Originally Posted by dt_dc
You can't actually order PPV from the CableCard device.


However, my local cable system (and apparantly most cable systems) support ordering PPV via phone or web for viewing on your CableCard device.
As always, thanks for the correction.
 

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Quote:
Originally Posted by Geo05
Seriously though, one thing a layman like me finds hard to understand is why the studios/cable companies seem to be stingy in providing more better quality content.


It would appear that it would be easier to upgrade the transmissions at the source (MPEG2?) and transmit more as ATSC (8VSB/QAM) rather than have the end user struggle and try to improve life with expensive electronic equipment.


Is this due to bandwidth or some other monstrous technical barrier?
The barrier is money.


For HDTV, a completely unique, and much more expensive signal path must exist, from initial image and sound acquisition to the end user location. HD providers have to shoulder the entire cost (unless they find a sponsor) because HDTV produces no revenue. The analog broadcast pays all the bills. One of the more recent developments that helps to offset the cost of HDTV, is that broadcasters have started unified SD/HD production. They spend the additional funds to do HD, and downconvert for the SD production.
 

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Quote:
Originally Posted by Ken H
The barrier is money.


For HDTV, a completely unique, and much more expensive signal path must exist, from initial image and sound acquisition to the end user location. HD providers have to shoulder the entire cost (unless they find a sponsor) because HDTV produces no revenue. The analog broadcast pays all the bills. One of the more recent developments that helps to offset the cost of HDTV, is that broadcasters have started unified SD/HD production. They spend the additional funds to do HD, and downconvert for the SD production.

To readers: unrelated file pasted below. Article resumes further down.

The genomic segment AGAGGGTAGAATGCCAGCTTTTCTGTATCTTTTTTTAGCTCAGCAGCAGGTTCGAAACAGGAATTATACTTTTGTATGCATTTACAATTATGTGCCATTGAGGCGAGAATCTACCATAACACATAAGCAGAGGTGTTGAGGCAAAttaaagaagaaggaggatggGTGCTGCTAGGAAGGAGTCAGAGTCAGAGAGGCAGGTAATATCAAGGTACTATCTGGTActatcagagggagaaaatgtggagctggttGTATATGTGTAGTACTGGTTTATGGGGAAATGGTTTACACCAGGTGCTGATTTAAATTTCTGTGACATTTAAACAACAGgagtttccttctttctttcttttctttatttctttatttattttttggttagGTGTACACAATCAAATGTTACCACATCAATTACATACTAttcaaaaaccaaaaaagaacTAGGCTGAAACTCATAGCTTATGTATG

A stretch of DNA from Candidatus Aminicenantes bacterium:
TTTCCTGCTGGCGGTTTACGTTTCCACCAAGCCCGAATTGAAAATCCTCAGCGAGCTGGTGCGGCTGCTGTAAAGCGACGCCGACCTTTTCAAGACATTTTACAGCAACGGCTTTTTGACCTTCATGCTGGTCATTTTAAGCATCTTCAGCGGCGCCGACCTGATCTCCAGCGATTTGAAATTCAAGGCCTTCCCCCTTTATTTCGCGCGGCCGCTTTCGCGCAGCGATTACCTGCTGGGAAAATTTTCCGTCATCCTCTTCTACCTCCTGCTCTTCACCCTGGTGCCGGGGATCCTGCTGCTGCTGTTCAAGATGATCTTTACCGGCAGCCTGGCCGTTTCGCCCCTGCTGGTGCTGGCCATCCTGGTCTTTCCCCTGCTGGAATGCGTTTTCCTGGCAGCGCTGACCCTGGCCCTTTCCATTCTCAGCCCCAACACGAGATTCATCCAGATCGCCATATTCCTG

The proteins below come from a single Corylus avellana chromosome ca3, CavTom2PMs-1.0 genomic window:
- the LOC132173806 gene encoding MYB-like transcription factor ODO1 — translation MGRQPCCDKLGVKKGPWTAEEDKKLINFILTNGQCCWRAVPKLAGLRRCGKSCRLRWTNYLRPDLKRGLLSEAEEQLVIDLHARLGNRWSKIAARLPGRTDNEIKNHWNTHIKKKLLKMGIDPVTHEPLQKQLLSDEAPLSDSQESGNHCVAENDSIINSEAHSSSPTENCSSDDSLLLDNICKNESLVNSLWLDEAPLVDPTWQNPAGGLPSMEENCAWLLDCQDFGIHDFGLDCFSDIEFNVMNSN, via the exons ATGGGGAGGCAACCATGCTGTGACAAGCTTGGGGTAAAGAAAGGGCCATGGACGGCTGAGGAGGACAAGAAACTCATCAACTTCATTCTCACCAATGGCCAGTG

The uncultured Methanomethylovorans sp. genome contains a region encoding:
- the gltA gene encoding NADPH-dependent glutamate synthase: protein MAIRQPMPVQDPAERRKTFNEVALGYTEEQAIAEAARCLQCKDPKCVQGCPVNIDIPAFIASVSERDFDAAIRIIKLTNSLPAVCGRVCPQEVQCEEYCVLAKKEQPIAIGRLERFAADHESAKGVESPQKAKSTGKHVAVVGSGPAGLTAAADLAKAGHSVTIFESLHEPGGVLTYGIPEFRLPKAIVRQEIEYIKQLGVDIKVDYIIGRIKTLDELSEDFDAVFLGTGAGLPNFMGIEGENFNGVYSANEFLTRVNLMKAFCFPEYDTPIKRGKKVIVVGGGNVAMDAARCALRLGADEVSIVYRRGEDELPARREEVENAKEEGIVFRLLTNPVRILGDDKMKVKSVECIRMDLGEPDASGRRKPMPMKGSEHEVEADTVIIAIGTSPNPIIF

KenH,


Is this one of the big reasons why the cable co's fear AT&T and other phone companies from getting into the cable business because they have monster manpower, revenue(they can absorb the cost), and a new distribution system in the works currently(fiber optics)?


It would seem that cable's biggest fear is not satellite(although current commercials from cable co's. display just the opposite POV. That may be the case NOW, but not in the futre) co's, but from the telephone co's for above mentioned reasons.